Mary Margaret O’Hara – The Missing Genius of 1960s Music
One classic record from the sixties, or even decade, is almost certain to be Almost Acoustic Show (better known as MIDI), with its wistful tune and poignant lyrics. And almost any other record from that decade will frequently be Almost Acoustic Show incarnations. A true genius at his craft, the Mono Man almost single-handedly brought us the first chapter of the modern era of music.
One thing historians rarely agree on, and an area where they are particularly confident, is that people at the start of the 1960s were not necessarily aware of particular musical forms or even contemporary music that they might set out to define. The British Invasion and The Britishers who greased the knuckles of charts and ensured that most of the tracks were grace notes for new talent, were at the forefront of industry thinking. However, many looked at the emerging African Caribbean music scene with some suspicion, at least in the States. Presently, few people areUnit Hundredsin the UK but they still make up a good portion of MP3 users’ soundtrack.
Things were less clear cut in the Caribbean, where Kool Herc’s gentle voice infused with the gentle clamor of the calypso suited him well to his growing fortune in the Bahamas. Little did he know, or later realized, that he was helping to spawn new music, distinct but no less creative and influential as well as inevitable due to the meringue-s Kool Herc style of drumming and the stamping sound’ of his Jamaican roots.
Artists such as Herc, Toots, recognizable by their reggae label, Rastafarian Skronik, and those following the inspirational Jamaican reggae scene were creating an original style that would take hold throughout the world. Not securely linked to a particular cultural movement or movement style, but linked by a certain timeless quality, easy to equate to, but yet indissolubly different to other styles at the time.
Through the 1960s and 1970s, rock and roll started to wane and the movement of disco was embraced by aSkyandrianescence. Not completely disco though, but yet another offshoot of the burgeoning disco movement was the rise of the Acid loosens. These became the mainstay of the 1960s sound budget scene, helping to struggle in the then-emerging sound of reggae on the one hand and the then birth of the Jamaican reggae on the other.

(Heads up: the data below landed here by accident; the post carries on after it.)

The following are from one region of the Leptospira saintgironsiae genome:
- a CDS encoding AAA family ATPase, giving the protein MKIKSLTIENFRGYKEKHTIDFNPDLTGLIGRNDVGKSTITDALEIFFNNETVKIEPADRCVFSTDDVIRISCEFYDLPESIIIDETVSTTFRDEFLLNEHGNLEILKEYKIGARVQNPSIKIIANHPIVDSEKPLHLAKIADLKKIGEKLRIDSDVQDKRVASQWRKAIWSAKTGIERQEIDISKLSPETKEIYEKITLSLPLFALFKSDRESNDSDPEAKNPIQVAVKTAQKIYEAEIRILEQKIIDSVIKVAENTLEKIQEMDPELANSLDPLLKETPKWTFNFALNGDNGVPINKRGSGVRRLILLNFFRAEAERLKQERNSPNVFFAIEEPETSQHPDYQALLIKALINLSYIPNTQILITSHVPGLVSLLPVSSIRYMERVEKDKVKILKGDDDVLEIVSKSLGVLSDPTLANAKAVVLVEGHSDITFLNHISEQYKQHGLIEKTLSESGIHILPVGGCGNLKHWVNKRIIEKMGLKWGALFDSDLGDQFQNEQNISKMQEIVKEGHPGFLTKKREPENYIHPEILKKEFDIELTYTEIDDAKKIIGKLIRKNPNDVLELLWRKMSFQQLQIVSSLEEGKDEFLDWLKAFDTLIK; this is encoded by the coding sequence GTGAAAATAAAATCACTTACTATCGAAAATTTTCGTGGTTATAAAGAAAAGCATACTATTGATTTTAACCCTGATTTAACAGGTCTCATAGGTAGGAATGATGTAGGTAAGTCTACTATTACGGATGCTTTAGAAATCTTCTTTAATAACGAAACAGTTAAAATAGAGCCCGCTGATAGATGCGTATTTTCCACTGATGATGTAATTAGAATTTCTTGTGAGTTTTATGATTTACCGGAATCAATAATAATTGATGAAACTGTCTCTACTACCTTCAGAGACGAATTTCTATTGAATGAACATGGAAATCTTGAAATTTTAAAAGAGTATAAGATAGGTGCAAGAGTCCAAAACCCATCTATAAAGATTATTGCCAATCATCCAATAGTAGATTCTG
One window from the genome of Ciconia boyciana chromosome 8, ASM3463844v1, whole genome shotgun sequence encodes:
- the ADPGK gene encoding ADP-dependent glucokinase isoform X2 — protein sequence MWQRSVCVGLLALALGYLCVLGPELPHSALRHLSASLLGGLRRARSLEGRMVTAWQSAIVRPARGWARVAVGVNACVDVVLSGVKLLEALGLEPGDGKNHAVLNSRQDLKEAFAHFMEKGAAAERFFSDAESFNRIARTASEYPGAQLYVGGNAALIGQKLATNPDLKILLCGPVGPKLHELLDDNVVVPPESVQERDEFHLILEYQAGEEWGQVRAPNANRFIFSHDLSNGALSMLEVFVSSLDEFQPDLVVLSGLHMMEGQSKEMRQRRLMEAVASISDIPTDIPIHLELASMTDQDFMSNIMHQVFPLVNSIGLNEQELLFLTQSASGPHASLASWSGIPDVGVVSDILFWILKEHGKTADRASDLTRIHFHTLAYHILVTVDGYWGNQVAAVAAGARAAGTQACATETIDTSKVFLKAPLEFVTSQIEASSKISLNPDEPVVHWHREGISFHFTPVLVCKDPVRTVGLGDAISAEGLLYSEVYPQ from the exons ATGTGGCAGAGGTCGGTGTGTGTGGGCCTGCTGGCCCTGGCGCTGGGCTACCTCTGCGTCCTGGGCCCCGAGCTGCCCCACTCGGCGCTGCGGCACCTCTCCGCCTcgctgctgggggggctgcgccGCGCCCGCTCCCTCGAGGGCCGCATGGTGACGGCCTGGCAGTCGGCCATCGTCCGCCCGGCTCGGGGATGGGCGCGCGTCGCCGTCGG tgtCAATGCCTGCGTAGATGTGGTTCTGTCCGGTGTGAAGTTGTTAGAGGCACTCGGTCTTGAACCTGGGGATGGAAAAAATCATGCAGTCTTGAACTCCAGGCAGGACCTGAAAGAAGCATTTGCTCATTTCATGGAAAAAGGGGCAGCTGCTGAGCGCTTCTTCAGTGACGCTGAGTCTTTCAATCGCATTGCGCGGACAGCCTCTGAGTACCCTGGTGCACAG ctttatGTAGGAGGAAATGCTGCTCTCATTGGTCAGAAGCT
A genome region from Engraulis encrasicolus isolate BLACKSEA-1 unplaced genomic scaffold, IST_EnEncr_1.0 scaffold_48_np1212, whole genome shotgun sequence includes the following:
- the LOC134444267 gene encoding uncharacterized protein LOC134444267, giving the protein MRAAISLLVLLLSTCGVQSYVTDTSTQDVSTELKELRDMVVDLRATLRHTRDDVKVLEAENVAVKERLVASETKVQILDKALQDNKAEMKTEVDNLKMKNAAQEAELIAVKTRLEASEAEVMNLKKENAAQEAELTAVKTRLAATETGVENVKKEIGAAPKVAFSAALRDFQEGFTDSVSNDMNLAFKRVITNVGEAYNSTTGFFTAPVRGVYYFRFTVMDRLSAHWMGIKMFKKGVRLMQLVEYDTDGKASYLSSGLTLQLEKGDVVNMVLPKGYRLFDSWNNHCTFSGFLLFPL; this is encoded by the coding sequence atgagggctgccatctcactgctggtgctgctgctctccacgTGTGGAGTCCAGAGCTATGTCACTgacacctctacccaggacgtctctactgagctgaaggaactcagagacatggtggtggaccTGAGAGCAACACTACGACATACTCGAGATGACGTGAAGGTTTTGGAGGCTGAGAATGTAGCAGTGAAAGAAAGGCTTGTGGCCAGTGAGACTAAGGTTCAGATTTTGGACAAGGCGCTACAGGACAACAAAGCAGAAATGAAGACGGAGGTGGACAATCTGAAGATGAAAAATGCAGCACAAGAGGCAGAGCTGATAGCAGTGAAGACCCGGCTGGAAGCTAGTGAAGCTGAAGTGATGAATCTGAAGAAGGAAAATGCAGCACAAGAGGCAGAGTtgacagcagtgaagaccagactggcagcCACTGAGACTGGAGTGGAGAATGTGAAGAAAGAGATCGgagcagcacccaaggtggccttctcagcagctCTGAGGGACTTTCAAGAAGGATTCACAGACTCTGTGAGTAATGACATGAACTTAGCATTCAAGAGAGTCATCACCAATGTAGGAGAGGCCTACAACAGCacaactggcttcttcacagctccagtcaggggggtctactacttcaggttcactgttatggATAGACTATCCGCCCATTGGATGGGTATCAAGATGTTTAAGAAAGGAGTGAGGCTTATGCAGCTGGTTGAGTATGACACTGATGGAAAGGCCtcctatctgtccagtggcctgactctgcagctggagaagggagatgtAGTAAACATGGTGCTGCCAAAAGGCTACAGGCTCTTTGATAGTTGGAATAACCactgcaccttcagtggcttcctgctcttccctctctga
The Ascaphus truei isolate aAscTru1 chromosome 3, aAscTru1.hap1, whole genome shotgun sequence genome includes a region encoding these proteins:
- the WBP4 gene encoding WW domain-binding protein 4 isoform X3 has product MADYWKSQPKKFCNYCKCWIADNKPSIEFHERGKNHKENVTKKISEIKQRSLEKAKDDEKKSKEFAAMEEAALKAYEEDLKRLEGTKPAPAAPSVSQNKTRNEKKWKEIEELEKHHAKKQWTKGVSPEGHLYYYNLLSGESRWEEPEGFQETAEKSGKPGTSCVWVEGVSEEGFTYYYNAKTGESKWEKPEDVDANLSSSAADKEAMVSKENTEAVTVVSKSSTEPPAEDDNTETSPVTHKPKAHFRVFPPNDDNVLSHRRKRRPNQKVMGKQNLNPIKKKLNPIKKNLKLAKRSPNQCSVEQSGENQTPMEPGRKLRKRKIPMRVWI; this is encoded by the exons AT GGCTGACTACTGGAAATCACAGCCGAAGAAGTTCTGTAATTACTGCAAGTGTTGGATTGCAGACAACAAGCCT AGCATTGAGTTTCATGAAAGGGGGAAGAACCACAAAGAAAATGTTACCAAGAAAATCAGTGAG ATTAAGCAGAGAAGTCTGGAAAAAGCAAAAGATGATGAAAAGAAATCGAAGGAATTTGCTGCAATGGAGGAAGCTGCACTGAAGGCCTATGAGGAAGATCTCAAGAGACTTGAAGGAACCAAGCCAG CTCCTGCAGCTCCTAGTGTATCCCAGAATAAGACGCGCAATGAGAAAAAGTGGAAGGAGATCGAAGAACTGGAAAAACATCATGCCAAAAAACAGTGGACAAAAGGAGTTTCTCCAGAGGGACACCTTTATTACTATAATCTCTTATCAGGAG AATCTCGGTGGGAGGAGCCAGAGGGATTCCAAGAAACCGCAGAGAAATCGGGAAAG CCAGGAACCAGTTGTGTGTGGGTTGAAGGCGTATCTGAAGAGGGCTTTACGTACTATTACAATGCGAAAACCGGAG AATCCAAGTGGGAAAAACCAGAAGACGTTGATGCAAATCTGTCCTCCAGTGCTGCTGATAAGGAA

aced with such contrasting trends, the Jamaican music industry needed a creative spark to boost the ->beliebers. Ray Charles’ star on TV gained him a whole new fan base, and he eventually took his act to the borders of the UK. Once he’d gained a good following, he started to take his dancehall style into the moving force.
Fast forward ten years and the Manilow show is in full swing. Crowds jam into the venue during the opening number, which is one of the best songs I’ve ever heard. This sparked a whole new idea for me. I started to look at famous songbird songs and which Waylon Jennings would be playing in a few months’ time. I went out and bought, amongst others, the compact disk version of “Only Fifteen” (on which overdubs were later added). I then started to look at the original vinyl releases and bought the single-disc versions of “I Like This Sweet Day” and “Only Fifteen” as well as “Melody” and ” Rhythm In The Rain.” Most of these were achievements for me in that initial rush.
The concept of comping was first introduced by the Isley Brothers and they did it quite well. At that time it was just a little part of the Isley Brother’s signature sound. I felt that it would be cool to add the comping element to Clarence White’s style and capture the luster but, at the same time, not blow the budget.
One day in the studio, I heard the Isley Brothers track, “Up On The Catwalk” and I thought to myself, “this is the ultimate electric bass classic,” and not wanting to brag, I then asked one of the engineers if we could do a comp. He said, “If you want it, I can find one for you.” Of course, since that time I have pursued all forms of art and sought greater opportunities to express myself, and so I continued to pursue the idea of comping. Thanks to the variances in Isley Brothers releases, it was easy to include their entire catalog of songs on a one-man-band album. First, I called upon my friend Mike Starr, who had already played with the band on “Keep On Truckin'” and who had already toured with the Isley Brothers as an opening act.